Please don't take IB as your first line of enquiry - it is far more likely to be due to dietary or stress factors. Address them thoroughly first... and then if you get no joy, begin to address the possible disease mechanisms.
However, as you've specifically asked...
IB is characterised by a sudden reduction in overall egg production, wheezing and sneezing and general respiratory symptoms, and then about six weeks of very poor quality eggs (wrinkled, soft shells, odd shapes). The most telling symptom is that eggs from a bird with IB will have very watery whites - they just don't hold together around the yolk properly and will simply spread out when you crack the eggs onto a saucer.
Confusingly though, there are strains of IB which only affect the reproductive tract, so the respiratory symptoms will not be present. For this reason, you really need to have a lab diagnosis for proper confirmation of this disease.
It is the most contagious poultry disease known, and once it is in your flock, the infection rate will be 100%. This helps to distiguish it from other causes of laying problems, as every single hen will have it if it is indeed IB. If some hens are unaffected, IB is astronomically unlikely.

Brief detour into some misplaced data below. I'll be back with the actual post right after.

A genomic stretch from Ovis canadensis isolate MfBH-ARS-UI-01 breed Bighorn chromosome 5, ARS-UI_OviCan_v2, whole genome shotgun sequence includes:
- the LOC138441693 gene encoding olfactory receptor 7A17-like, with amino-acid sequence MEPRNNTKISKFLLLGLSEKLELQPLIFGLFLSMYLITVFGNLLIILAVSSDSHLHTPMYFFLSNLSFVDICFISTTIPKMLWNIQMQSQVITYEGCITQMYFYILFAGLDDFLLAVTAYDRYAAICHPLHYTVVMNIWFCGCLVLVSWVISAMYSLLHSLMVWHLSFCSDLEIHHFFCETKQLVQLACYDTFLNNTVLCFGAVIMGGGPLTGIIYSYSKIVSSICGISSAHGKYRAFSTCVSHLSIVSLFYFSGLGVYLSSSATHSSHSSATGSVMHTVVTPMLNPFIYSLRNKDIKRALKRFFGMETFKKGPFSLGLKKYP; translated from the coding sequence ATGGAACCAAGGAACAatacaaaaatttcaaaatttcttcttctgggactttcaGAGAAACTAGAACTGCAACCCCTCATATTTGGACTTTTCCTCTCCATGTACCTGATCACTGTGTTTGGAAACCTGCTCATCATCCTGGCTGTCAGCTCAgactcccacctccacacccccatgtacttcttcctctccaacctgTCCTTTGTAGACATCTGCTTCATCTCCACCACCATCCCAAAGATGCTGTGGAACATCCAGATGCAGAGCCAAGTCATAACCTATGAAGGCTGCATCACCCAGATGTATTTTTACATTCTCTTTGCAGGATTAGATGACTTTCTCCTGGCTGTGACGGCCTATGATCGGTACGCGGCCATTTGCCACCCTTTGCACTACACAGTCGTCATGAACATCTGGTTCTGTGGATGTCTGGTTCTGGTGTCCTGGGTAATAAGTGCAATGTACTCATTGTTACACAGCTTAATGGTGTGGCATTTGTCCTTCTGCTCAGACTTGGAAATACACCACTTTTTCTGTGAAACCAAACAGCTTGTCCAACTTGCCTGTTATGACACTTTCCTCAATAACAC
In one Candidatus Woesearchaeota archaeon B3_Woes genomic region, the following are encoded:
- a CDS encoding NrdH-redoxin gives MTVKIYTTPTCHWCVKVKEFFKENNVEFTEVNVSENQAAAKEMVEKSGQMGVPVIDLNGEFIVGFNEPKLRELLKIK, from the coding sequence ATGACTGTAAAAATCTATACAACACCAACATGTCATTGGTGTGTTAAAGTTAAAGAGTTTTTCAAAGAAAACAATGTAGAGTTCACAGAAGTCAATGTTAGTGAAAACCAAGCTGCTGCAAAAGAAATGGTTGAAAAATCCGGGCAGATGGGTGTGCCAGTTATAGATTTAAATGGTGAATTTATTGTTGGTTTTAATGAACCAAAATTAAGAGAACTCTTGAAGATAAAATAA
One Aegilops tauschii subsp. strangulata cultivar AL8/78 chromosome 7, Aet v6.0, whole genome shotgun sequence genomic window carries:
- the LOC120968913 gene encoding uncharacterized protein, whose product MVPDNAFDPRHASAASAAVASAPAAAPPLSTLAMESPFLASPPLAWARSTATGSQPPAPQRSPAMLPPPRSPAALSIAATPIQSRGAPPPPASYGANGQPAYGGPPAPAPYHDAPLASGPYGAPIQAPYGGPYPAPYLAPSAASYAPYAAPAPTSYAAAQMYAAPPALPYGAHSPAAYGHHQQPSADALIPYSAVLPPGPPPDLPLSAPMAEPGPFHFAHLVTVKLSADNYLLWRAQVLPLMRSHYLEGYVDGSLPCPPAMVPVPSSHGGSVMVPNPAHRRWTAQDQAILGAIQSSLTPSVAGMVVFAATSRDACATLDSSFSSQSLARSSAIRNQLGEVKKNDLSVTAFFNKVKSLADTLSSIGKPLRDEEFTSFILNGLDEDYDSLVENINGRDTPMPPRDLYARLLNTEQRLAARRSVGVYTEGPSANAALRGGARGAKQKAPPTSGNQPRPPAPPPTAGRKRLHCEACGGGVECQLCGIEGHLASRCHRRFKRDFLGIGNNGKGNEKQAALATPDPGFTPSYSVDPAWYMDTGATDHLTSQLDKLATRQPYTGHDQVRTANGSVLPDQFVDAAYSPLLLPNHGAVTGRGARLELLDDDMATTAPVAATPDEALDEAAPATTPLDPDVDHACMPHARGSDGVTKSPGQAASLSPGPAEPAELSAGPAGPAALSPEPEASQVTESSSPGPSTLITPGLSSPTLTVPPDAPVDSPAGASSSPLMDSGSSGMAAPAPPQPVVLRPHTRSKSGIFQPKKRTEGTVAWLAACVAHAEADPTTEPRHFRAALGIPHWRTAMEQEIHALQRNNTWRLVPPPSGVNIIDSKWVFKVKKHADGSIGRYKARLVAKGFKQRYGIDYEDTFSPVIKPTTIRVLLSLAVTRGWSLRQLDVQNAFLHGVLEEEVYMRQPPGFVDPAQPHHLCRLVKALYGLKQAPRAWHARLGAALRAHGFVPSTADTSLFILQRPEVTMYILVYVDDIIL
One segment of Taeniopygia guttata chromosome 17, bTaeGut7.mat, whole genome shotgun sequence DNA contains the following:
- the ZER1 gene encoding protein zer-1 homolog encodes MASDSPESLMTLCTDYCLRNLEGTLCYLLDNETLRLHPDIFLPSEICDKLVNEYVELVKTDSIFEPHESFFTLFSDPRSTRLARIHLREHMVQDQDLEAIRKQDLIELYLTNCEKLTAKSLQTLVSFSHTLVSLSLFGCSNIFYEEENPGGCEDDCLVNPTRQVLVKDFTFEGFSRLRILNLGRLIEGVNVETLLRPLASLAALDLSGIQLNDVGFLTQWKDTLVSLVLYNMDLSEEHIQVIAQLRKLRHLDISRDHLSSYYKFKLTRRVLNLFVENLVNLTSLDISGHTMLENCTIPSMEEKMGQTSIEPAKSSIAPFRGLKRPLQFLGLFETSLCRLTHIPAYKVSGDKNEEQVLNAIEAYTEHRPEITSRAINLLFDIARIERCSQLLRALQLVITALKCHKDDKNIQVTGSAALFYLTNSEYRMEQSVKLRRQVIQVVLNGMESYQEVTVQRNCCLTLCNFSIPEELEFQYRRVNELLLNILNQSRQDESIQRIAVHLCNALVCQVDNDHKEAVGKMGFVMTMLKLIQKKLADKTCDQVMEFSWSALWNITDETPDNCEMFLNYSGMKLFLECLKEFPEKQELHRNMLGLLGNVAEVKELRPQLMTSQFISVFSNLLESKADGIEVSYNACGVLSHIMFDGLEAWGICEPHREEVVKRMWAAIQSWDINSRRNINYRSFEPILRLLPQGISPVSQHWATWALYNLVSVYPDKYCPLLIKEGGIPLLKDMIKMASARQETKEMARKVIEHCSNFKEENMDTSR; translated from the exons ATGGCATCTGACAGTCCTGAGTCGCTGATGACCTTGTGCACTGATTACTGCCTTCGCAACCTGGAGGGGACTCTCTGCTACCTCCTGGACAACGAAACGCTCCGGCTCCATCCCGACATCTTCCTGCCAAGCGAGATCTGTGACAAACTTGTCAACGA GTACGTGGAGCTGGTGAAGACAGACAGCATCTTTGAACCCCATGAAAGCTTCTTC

It is a virus, and cannot therefore be 'cured' - you just have to wait for it to run it's course. Birds affected by a bout of IB will thereafter be immune to further exposure, but may never lay well again, as the virus can damage the uterus/shell gland.
IB is unlikely to prove fatal, as mortality with the virus is notoriously low, however it can leave the hen susceptible to other pathogens such as e-coli or mycoplasma infections, so you have to be vigilant for those symptoms whilst the virus is running its course, more so than worryingabout the IB itself.
Please, as I said, address the environmental issues first though - IB, although a common poultry complaint, is most often not to blame. And even if it is, you can't actually do much to alter the course of the disease in any case. Try and find a simple cause first - and calcium-related issues are usually where you will find the culprit.